Nginx reverse proxy with Private Networking on Digital Ocean

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Exposing application servers to the Internet is considered as a bad practice. The recommendation is to shield it using a web server (reverse proxy). This not only reduces traffic to the application server but it also prevents from exposing critical ports to the world. Another advantage is to route static resource requests to a different server or location. The practice is known as Reverse proxy.

While using Digital Ocean cloud infrastructure, I came across an interesting feature – Private Networking. The feature caught my eye as it is definitely a must have to host services / servers on private IP. I decided to try this feature and host Nginx and spring boot application on Digital Ocean infrastructure.

  • Nginx as reverse proxy
  • Application server in Private Networking (Spring boot)

Application server

This is going to be pretty easy step. We will build a simple Spring boot application which will host a REST API. To get started visit https://start.spring.io website and enter following details.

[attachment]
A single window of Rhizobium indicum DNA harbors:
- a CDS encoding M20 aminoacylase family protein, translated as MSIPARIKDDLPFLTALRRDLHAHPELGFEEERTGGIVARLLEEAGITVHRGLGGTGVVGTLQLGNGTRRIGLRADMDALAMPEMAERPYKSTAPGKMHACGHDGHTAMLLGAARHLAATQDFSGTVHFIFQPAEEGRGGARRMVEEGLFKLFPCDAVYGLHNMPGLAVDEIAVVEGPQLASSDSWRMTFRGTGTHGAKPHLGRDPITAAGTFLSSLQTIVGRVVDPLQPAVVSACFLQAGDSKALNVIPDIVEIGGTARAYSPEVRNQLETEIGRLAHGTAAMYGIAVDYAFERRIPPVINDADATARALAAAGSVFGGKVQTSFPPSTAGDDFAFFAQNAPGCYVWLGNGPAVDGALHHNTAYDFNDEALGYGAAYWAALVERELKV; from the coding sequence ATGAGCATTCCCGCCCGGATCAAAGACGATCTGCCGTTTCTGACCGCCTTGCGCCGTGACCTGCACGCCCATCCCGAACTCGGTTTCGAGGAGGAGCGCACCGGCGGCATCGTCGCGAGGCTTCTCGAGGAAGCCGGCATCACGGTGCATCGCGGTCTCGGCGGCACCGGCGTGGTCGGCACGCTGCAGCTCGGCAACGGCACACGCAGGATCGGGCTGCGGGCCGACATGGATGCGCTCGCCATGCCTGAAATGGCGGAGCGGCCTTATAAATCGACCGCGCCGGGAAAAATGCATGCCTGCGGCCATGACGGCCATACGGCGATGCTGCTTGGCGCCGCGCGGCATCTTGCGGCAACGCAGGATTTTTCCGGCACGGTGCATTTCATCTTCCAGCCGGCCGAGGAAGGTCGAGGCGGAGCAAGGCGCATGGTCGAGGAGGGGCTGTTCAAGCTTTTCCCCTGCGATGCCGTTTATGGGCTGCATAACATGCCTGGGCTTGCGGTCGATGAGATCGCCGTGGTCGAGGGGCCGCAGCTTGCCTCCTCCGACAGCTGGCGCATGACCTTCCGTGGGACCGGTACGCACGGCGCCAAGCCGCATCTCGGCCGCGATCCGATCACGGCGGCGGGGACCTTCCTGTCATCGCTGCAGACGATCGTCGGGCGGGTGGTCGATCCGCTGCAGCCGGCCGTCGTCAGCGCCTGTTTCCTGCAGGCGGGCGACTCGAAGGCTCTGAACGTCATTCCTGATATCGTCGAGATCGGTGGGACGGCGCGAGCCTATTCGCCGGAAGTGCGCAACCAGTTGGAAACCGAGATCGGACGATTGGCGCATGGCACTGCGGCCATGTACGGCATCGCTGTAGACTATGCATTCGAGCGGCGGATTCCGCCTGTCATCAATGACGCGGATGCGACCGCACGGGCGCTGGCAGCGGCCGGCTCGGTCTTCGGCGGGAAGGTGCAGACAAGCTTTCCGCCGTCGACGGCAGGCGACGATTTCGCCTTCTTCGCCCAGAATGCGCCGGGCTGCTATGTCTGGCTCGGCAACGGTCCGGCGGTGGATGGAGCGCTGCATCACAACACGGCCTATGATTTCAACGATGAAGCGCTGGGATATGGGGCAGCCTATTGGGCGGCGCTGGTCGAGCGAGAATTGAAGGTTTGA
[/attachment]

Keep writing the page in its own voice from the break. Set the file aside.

Import the project in Eclipse and let Maven plugin to download all the required dependencies.

Greeting Service

Once the project configuration is complete, create a package – com.demo.digital.spring.reverseproxy.api

Inside the package, we will create our very own REST API. Please refer to following class for simple greeting service.

@RestController
public class GreetingService {
@RequestMapping(path = { "/greeting" }, method = { RequestMethod.GET }, produces = { "application/json" })